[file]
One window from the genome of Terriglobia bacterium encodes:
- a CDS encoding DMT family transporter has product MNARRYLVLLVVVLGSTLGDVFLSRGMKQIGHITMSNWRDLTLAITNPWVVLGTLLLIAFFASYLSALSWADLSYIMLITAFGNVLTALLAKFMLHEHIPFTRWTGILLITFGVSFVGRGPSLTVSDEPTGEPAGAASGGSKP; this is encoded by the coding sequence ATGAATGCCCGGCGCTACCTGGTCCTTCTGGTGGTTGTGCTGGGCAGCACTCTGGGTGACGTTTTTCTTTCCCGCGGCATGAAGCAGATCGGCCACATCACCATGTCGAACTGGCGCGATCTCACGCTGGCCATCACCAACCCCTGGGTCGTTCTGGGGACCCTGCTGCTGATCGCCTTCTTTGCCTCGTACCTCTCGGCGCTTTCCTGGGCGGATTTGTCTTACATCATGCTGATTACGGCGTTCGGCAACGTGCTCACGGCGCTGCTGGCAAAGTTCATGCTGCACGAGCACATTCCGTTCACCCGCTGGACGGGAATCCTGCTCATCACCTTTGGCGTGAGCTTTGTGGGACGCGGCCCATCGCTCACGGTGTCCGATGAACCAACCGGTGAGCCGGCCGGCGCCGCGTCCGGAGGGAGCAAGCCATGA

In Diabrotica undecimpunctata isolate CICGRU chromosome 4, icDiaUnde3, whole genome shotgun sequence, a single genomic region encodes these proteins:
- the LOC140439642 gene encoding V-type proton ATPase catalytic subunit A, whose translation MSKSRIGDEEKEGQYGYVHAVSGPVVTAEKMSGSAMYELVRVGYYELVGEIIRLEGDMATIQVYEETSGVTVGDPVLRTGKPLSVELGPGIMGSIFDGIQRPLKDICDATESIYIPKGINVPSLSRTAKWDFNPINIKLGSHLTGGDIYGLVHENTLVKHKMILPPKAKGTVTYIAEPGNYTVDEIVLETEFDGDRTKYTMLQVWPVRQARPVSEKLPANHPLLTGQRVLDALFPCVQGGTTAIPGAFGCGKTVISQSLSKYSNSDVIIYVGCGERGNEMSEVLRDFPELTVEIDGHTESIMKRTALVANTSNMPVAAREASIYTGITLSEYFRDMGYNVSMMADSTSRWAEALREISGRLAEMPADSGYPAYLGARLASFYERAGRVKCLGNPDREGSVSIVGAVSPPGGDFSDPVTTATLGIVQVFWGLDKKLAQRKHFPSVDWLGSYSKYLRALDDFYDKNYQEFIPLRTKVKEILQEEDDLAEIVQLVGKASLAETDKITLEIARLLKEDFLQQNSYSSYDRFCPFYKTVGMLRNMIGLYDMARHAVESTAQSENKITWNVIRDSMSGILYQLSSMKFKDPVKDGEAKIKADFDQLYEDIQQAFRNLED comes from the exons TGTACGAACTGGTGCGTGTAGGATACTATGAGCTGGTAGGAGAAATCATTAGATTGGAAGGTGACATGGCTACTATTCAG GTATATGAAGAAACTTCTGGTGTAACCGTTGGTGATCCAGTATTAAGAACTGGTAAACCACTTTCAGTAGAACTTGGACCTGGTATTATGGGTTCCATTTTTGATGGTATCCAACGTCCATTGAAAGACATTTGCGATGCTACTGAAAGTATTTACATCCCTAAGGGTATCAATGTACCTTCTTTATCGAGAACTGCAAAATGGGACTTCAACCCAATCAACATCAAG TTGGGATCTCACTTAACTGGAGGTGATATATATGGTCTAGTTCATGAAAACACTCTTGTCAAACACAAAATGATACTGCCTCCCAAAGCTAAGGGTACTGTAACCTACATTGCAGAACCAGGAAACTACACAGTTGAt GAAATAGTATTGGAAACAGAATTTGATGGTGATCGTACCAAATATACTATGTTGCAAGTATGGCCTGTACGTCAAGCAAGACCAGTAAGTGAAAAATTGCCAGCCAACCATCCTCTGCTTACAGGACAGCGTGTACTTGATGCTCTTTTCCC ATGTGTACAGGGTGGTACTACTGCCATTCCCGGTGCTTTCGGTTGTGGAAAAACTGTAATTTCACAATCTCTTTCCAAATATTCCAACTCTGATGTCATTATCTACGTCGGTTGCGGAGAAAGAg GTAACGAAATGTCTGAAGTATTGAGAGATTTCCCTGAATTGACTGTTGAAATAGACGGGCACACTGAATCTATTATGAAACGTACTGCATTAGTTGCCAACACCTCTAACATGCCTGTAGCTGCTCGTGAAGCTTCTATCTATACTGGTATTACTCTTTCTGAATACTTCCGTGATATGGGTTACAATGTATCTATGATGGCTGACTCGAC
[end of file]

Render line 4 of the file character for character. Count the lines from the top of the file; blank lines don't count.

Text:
- the LOC140439642 gene encoding V-type proton ATPase catalytic subunit A, whose translation MSKSRIGDEEKEGQYGYVHAVSGPVVTAEKMSGSAMYELVRVGYYELVGEIIRLEGDMATIQVYEETSGVTVGDPVLRTGKPLSVELGPGIMGSIFDGIQRPLKDICDATESIYIPKGINVPSLSRTAKWDFNPINIKLGSHLTGGDIYGLVHENTLVKHKMILPPKAKGTVTYIAEPGNYTVDEIVLETEFDGDRTKYTMLQVWPVRQARPVSEKLPANHPLLTGQRVLDALFPCVQGGTTAIPGAFGCGKTVISQSLSKYSNSDVIIYVGCGERGNEMSEVLRDFPELTVEIDGHTESIMKRTALVANTSNMPVAAREASIYTGITLSEYFRDMGYNVSMMADSTSRWAEALREISGRLAEMPADSGYPAYLGARLASFYERAGRVKCLGNPDREGSVSIVGAVSPPGGDFSDPVTTATLGIVQVFWGLDKKLAQRKHFPSVDWLGSYSKYLRALDDFYDKNYQEFIPLRTKVKEILQEEDDLAEIVQLVGKASLAETDKITLEIARLLKEDFLQQNSYSSYDRFCPFYKTVGMLRNMIGLYDMARHAVESTAQSENKITWNVIRDSMSGILYQLSSMKFKDPVKDGEAKIKADFDQLYEDIQQAFRNLED comes from the exons TGTACGAACTGGTGCGTGTAGGATACTATGAGCTGGTAGGAGAAATCATTAGATTGGAAGGTGACATGGCTACTATTCAG GTATATGAAGAAACTTCTGGTGTAACCGTTGGTGATCCAGTATTAAGAACTGGTAAACCACTTTCAGTAGAACTTGGACCTGGTATTATGGGTTCCATTTTTGATGGTATCCAACGTCCATTGAAAGACATTTGCGATGCTACTGAAAGTATTTACATCCCTAAGGGTATCAATGTACCTTCTTTATCGAGAACTGCAAAATGGGACTTCAACCCAATCAACATCAAG TTGGGATCTCACTTAACTGGAGGTGATATATATGGTCTAGTTCATGAAAACACTCTTGTCAAACACAAAATGATACTGCCTCCCAAAGCTAAGGGTACTGTAACCTACATTGCAGAACCAGGAAACTACACAGTTGAt GAAATAGTATTGGAAACAGAATTTGATGGTGATCGTACCAAATATACTATGTTGCAAGTATGGCCTGTACGTCAAGCAAGACCAGTAAGTGAAAAATTGCCAGCCAACCATCCTCTGCTTACAGGACAGCGTGTACTTGATGCTCTTTTCCC ATGTGTACAGGGTGGTACTACTGCCATTCCCGGTGCTTTCGGTTGTGGAAAAACTGTAATTTCACAATCTCTTTCCAAATATTCCAACTCTGATGTCATTATCTACGTCGGTTGCGGAGAAAGAg GTAACGAAATGTCTGAAGTATTGAGAGATTTCCCTGAATTGACTGTTGAAATAGACGGGCACACTGAATCTATTATGAAACGTACTGCATTAGTTGCCAACACCTCTAACATGCCTGTAGCTGCTCGTGAAGCTTCTATCTATACTGGTATTACTCTTTCTGAATACTTCCGTGATATGGGTTACAATGTATCTATGATGGCTGACTCGAC